There has been an avid campaign for the creation of a new Military Branch by the year 2019. There has not been a new military sector since 1947 when the Air Force was created. Besides that, the U.S. has held fast to its original military sub-divisions dating back to the 18th century. The proposed "Space Corps" would be a subset of the Air Force and function in outer space. There would be a designated chief for the Space Corps equivalent in rank to that of the Chief of the Air Force.

New legislation

On Tuesday, June 20th, representatives Mike Rogers and Jim Cooper, two leading lawmakers for the Strategic Forces Subcommittee, added legislation to the 2018 National Defense Authorization Act (NDAA), Zero Hedge Reported.

This particular subcommittee supervises military space operations and works under the umbrella of the House Armed Services Committee." If this new policy bill is passed, new authorizations will be set in place to allow the formation of the space corps.

Opposing views

On Thursday at a House Armed Services Committee hearing, it was argued by Colonel Patrick Ryder that resources and efforts should be invested into already existing branches as opposed to an entirely new military force.

Secretary Heather Wilson, had similar sentiments to Colonel Ryder saying, "the Pentagon is complicated enough." The creation of another branch would only further overwhelm government officials and immerse the office in more duties.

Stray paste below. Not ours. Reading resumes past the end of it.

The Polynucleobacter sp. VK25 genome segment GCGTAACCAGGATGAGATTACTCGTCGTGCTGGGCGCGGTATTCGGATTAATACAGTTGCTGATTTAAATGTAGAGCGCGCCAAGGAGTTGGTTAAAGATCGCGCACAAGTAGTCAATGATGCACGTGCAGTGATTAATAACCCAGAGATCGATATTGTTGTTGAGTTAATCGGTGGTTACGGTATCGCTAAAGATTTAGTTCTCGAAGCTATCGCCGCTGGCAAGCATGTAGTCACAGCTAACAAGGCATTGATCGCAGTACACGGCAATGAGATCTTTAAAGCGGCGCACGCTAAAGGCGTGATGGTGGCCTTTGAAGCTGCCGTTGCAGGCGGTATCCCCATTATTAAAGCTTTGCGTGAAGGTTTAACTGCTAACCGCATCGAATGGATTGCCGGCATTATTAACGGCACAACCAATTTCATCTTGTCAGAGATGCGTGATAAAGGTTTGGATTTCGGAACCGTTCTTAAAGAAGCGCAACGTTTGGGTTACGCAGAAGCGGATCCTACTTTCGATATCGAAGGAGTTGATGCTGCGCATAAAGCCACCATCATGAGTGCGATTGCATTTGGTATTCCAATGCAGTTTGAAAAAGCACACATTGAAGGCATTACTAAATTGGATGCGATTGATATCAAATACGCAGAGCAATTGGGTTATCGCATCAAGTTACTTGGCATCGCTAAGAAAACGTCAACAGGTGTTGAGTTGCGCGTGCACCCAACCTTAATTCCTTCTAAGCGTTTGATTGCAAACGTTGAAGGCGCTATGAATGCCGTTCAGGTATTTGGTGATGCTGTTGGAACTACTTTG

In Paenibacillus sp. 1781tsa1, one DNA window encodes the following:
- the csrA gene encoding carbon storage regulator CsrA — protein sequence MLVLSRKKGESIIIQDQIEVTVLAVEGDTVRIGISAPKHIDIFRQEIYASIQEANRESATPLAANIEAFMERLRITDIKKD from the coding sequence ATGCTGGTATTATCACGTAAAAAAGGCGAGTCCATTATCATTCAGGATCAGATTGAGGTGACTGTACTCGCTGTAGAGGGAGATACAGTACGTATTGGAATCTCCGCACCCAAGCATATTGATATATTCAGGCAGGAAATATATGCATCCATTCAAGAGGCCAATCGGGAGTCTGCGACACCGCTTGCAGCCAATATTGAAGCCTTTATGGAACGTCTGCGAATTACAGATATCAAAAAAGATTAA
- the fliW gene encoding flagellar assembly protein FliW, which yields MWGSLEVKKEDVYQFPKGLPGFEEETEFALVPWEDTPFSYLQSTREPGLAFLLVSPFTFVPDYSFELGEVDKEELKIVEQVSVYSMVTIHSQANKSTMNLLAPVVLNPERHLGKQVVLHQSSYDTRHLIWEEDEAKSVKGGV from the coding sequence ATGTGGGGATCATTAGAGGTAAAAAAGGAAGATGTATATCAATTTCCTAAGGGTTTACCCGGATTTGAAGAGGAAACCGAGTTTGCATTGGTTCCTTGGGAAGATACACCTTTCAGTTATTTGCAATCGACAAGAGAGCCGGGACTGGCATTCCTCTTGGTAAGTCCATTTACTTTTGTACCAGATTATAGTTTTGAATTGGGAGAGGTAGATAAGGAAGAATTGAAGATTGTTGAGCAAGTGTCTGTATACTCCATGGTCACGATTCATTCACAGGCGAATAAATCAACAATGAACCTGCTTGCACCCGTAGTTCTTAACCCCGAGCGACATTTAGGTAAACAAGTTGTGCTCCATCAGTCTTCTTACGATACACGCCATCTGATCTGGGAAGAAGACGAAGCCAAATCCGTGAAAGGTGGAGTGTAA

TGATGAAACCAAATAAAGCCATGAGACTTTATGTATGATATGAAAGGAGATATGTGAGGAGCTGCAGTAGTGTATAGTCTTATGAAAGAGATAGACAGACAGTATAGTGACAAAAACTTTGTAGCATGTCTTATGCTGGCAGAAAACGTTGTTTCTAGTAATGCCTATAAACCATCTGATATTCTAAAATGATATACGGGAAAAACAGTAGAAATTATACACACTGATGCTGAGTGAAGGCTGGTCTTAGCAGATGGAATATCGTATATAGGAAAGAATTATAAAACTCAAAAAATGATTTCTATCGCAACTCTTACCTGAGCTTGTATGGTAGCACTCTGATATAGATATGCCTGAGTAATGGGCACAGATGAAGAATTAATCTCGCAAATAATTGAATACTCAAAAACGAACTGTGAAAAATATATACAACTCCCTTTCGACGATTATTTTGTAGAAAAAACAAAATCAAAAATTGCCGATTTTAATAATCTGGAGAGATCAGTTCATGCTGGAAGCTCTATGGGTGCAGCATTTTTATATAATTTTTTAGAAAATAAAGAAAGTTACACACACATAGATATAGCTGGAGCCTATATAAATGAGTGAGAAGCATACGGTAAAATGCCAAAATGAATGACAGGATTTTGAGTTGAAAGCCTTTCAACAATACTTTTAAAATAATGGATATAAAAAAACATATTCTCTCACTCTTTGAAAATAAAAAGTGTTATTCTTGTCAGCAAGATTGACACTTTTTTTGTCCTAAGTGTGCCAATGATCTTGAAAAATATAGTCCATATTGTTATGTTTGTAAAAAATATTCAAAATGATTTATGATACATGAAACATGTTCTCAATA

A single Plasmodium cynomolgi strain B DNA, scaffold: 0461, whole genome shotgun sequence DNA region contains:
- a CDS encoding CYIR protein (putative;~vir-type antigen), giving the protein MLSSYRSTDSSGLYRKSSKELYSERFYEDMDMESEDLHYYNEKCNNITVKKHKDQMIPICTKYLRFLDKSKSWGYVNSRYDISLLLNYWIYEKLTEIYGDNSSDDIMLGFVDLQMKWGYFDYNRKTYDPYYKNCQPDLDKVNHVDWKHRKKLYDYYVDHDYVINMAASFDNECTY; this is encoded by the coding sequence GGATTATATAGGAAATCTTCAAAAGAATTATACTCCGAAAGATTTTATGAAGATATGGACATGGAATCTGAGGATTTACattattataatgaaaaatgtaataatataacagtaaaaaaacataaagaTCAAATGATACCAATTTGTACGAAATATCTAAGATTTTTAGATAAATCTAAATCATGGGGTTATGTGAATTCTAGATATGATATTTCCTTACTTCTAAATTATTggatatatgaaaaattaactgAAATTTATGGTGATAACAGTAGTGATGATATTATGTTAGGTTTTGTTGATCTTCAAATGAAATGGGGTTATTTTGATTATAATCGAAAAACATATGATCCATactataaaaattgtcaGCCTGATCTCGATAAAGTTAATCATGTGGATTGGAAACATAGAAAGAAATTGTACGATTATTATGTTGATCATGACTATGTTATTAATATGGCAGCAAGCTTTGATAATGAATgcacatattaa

Dave Goldfein, Chief of Staff General, expressed to lawmakers in May that the issue of guaranteeing space operations could "blend" with the other "war-fighting domains" would be difficult and potentially problematic to contend with.

It seems that military officials for the most part are not in favor of the creation of this new branch, whereas lawmakers are seen to be somewhat more adamant about passing this bill.

Colonel Ryder, Secretary Wilson, and General Goldfein are all a part of the Air Force staff and are opposed to launching the new division. The entire House of Armed Services Committee will have to agree upon the additions to the NDAA before anything else can be done in regards to the Space Corps.


Taking military combat into space is not new for America; this tactic has been deliberated over for the last several decades.

Issues such as funding, safety, and even necessity causes many officials, politicians, and scientists to become hesitant when it comes to militarizing space. The concern is that an immense investment will be made but it will turn out to be extremely dangerous for a plethora of reasons.

As technology continues to advance at an alarmingly rapid pace, nations have to remain cognizant of new military designs and strategies. One hundred years ago no one would have thought of stationing soldiers in space or patrolling the galaxy. Now more than ever, countries are being forced to accept the era we live in and understand that almost anything is plausible.

As the boundaries of warfare and combat continue to be pushed farther and farther, governments have to be prepared to properly defend themselves and must possess the advancements to successfully attack if necessary.